It doesn’t seem too much of a stretch to imagine that the sky really is falling this time.
A few decades ago Malcolm X basically threw himself under the political bus by speculating that JFK’s assassination was simply the proverbial chickens coming home to roost, a statement that got him all but kicked out of the Nation of Islam. After the fact he claimed that the statement just referred to the fact he wasn’t surprised an assassination occurred given the pervasive climate of hatred in America at the time, although it doesn’t seem too much of a jump to imagine that perhaps he might have been referring to American interventionism abroad finally returning to bite the nation in her backside.
Flashforward to last month, when the chairman of the New Black Panther Party declared that The Hour of War is at Hand:
Your enemy in Afghanistan, your enemy in Iran, your enemy that you are bombing in Libya today – those are not our enemies. Our enemies are right here in the United States of America. Our battle is not against Ghaddafi. Our battle is against police brutality right here at home.
Our message to the State Department, our message to the CIA, our message to Homeland Security, our message to the government today, is that your enemy is not our enemy. Your enemy in Afghanistan, your enemy in Iran, your enemy that you are bombing in Libya today – those are not our enemies. Our enemies are right here in the United States of America. Our battle is not against Ghaddafi. Our battle is against police brutality right here at home.
And then on October 2nd Jesse Jackson warned that American is on the edge of an explosion. Say what you will about Jesse Jackson’s current political salience, but the man does still makes the rounds and still has at least a few fingers still on the pulse of black America:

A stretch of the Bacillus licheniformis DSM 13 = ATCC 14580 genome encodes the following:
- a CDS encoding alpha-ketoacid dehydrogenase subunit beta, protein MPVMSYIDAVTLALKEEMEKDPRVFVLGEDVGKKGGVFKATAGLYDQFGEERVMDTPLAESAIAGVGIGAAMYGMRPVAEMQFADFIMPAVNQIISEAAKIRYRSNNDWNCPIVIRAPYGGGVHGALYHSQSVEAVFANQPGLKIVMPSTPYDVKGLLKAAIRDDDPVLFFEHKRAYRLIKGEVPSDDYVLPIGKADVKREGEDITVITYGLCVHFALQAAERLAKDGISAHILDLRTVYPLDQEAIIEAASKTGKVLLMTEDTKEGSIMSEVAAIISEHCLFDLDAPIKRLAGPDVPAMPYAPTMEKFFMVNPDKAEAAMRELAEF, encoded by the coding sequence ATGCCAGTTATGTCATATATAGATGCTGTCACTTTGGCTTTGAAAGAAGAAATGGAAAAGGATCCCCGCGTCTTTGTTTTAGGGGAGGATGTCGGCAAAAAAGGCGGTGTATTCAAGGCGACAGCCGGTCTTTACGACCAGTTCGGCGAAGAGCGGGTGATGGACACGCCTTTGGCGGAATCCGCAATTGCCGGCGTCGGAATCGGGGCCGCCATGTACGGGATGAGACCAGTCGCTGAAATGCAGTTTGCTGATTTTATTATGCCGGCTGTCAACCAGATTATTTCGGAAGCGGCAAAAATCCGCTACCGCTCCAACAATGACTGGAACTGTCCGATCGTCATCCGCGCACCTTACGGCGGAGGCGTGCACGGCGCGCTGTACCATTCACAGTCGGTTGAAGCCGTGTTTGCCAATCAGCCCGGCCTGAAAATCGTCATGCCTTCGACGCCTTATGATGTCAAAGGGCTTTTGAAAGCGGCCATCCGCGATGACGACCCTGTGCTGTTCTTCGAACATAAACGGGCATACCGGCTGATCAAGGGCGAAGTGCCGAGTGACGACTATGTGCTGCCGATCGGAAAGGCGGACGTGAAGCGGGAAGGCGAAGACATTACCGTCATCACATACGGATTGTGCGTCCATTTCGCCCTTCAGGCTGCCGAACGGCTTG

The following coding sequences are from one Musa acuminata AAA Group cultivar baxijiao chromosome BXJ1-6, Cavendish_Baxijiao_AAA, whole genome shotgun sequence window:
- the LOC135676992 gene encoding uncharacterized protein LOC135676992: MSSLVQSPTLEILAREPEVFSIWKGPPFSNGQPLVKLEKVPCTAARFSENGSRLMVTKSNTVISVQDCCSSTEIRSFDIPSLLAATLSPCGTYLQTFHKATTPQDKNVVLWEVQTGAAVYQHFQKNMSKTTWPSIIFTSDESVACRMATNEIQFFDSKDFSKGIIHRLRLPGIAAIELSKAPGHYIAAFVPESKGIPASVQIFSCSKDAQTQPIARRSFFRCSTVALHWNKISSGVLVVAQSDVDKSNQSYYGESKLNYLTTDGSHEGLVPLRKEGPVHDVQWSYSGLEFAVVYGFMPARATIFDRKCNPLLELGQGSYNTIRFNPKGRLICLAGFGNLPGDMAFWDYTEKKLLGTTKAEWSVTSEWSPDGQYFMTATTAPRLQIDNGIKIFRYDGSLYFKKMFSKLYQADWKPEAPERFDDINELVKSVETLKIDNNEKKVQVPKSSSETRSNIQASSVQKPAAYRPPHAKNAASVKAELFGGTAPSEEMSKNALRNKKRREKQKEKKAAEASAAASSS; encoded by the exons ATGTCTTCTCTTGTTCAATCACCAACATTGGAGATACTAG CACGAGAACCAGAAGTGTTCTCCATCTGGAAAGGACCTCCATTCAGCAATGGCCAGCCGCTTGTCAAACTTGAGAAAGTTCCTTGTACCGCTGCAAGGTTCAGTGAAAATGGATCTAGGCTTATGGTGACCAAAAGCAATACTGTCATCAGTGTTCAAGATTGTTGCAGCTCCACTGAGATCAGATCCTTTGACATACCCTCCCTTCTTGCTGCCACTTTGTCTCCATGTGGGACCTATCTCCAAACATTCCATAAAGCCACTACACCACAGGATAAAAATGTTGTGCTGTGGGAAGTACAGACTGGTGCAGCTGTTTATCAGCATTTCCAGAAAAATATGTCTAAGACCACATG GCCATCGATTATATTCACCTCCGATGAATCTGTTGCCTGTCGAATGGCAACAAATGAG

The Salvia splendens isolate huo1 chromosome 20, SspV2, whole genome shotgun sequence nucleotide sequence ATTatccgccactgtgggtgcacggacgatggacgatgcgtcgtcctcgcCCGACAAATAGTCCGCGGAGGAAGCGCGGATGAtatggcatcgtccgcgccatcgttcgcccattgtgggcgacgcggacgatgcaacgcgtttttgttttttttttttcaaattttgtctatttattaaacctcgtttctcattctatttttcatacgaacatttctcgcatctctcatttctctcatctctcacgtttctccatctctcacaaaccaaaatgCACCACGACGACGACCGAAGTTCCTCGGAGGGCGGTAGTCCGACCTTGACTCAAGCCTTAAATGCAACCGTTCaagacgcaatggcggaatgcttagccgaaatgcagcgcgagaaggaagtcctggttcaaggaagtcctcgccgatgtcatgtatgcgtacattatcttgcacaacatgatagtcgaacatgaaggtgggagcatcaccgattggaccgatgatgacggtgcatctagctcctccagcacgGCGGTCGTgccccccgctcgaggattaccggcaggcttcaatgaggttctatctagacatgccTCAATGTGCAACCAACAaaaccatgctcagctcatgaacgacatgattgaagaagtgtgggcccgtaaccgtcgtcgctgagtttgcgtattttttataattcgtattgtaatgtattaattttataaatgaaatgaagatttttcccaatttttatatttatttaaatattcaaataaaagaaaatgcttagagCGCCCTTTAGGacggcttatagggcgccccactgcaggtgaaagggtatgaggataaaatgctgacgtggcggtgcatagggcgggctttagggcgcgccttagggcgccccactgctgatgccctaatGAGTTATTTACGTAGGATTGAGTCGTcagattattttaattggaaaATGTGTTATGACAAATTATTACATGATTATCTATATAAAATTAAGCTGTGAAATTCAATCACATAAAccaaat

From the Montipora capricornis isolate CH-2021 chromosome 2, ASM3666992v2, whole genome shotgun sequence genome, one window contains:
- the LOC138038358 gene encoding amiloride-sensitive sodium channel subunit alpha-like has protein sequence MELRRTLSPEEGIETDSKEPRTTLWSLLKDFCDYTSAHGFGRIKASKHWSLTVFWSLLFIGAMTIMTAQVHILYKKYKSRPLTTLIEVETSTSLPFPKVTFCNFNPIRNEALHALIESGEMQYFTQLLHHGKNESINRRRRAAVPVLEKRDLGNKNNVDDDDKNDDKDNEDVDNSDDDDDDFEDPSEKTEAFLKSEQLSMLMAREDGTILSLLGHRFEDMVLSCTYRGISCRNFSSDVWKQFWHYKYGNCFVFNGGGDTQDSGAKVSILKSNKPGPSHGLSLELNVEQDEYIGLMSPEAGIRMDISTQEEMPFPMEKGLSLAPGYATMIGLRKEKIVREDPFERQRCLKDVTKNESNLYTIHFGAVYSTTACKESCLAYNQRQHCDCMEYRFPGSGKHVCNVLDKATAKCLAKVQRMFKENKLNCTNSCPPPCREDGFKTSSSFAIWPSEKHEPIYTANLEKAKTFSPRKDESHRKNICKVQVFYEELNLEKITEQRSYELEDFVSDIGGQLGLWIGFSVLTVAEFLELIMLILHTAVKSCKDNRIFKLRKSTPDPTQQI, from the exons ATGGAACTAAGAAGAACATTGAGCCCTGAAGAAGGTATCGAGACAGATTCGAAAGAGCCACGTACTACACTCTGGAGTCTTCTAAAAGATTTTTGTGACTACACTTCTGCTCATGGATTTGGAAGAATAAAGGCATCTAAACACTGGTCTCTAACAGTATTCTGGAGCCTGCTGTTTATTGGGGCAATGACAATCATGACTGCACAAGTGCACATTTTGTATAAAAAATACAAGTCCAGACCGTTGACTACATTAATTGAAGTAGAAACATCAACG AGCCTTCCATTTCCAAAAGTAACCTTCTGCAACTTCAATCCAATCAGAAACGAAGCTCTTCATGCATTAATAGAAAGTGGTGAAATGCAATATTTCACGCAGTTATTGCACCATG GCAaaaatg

Jackson warned in a Newsmax interview that New York Mayor Michael Bloomberg might have a point when he predicted rioting on the streets. “There is real tension in the streets because people are becoming so desperate,” he said. “We’re really on the edge of an explosion.”
Jackson likened the situation in America now to the sinking of the Titanic. “We keep feeding the wealthy on the deck while the water is coming in at the bottom,” he said. “The great Titanic did not sink because the wind blew the chairs on the deck, it sank because the water came in from the bottom. The bottom is feeling the impact of rising water and desperation.”
Whether or not you take much credence in what either the Black Panthers or Jesse Jackson have to say, the harsh economic and social realities faced by those who now have the least to lose in America is impossible to avoid:
And although only 14% of all illicit drug users are black, blacks make up over half of those in prison for drug offenses. A black man is eight-times as likely as a white man to be locked up at some point in his life.
The average black family has eight-cents of wealth for every dollar of wealth owned by whites, that the the ongoing recession has doubled the wealth gap between blacks and whites, or that the unemployment rate of blacks is edging up on twice as high as the white rate – easily surpassing it when you count incarcerated blacks. After all, a black child in American is nine-times more likely than a white child to have a parent who’s locked up.
Category: current affairs, domestic terror, racial inequality, terrorism, Uncategorized, war on drugs | Tags: civil unrest, domestic terrorism, income inequality, innercity violence, malcolm x, militant islam, racial wealth disparity, terrorism, war on drugs Comment »